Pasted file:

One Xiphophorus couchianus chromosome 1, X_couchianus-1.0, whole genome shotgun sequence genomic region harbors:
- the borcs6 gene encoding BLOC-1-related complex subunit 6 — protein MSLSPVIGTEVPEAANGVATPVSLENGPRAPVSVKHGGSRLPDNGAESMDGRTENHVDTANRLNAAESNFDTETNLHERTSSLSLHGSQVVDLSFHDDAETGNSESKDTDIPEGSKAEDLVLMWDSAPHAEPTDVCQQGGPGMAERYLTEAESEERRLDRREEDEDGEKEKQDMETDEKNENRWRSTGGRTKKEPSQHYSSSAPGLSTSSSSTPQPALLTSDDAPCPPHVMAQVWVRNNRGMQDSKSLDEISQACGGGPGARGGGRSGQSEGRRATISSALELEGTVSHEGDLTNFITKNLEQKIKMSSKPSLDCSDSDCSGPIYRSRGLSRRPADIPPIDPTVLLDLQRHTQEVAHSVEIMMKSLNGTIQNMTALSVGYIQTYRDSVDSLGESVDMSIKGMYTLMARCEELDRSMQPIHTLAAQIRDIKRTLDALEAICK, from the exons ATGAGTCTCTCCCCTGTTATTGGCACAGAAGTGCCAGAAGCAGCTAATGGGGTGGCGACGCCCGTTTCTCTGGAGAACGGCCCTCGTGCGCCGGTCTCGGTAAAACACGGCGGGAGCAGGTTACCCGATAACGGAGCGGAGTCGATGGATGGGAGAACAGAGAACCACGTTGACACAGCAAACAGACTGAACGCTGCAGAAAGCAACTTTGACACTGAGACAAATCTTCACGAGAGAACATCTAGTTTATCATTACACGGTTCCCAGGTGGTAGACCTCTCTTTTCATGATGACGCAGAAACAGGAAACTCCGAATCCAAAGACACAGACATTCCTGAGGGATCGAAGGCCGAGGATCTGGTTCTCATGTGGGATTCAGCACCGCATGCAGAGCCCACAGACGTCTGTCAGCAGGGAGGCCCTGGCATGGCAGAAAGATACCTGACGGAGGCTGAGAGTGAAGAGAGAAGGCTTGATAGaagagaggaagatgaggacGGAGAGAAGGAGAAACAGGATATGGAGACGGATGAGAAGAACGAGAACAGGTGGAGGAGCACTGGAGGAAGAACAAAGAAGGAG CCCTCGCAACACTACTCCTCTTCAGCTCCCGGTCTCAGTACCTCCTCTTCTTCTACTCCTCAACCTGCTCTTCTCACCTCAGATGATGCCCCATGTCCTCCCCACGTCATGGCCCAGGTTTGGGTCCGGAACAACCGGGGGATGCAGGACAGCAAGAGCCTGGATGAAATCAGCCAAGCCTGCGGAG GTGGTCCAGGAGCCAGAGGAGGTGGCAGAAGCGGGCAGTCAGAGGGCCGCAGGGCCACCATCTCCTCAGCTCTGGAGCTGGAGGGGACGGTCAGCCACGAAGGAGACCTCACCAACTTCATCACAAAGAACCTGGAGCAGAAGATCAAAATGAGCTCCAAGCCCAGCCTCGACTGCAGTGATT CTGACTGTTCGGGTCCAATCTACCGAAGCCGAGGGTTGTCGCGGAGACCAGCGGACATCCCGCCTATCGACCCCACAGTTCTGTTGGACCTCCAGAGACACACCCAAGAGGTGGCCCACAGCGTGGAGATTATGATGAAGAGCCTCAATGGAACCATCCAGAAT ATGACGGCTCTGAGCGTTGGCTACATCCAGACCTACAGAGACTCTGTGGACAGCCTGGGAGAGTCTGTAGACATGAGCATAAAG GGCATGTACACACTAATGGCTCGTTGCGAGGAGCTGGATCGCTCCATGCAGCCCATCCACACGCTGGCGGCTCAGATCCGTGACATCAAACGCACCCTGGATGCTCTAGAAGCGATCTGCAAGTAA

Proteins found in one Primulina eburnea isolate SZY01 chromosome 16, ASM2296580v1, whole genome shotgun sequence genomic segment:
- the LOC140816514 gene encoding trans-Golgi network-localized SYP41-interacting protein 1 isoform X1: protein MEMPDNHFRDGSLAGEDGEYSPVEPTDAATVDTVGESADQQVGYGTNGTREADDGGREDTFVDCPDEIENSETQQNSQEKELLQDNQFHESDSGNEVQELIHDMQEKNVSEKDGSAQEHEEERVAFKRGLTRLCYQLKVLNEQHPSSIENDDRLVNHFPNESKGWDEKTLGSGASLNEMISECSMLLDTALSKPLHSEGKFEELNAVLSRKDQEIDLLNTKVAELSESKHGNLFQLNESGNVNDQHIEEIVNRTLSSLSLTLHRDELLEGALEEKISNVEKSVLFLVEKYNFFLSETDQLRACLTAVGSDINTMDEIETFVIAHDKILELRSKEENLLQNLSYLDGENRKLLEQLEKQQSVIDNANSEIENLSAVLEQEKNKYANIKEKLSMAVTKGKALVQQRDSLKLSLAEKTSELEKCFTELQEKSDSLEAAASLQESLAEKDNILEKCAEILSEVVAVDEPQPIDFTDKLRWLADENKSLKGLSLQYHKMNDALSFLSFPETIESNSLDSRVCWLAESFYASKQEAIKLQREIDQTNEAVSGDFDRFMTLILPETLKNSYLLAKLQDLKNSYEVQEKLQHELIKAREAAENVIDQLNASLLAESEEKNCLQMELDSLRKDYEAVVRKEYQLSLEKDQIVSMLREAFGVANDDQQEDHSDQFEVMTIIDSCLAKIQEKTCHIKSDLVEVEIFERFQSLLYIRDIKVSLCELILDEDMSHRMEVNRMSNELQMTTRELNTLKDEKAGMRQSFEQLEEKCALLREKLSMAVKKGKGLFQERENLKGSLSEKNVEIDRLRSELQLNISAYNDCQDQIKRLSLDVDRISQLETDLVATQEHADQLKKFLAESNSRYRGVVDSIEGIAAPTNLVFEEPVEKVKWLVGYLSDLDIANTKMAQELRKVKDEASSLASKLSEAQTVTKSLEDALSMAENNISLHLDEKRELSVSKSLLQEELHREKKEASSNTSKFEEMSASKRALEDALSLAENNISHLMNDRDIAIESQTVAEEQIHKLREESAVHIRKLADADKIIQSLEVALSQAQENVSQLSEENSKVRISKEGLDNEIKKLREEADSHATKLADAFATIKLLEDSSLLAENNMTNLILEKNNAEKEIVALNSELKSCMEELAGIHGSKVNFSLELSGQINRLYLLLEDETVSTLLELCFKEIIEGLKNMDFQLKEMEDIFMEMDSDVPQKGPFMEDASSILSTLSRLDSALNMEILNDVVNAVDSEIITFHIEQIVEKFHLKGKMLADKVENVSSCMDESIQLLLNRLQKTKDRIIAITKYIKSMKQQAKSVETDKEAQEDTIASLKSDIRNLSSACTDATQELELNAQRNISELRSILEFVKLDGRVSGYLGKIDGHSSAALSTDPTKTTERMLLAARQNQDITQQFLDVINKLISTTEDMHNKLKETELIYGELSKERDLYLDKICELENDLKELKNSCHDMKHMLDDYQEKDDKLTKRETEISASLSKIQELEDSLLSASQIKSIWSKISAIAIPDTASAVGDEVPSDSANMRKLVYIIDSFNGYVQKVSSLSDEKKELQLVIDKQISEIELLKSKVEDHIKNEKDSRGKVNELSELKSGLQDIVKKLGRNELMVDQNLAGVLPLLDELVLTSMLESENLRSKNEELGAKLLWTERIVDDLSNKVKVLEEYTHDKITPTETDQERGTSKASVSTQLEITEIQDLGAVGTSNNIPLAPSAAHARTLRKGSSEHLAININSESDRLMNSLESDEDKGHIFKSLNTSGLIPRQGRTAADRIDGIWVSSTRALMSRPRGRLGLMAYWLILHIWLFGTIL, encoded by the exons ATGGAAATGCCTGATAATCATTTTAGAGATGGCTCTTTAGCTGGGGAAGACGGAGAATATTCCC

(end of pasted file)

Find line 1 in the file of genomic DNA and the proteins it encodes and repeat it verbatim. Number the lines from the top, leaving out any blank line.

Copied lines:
One Xiphophorus couchianus chromosome 1, X_couchianus-1.0, whole genome shotgun sequence genomic region harbors: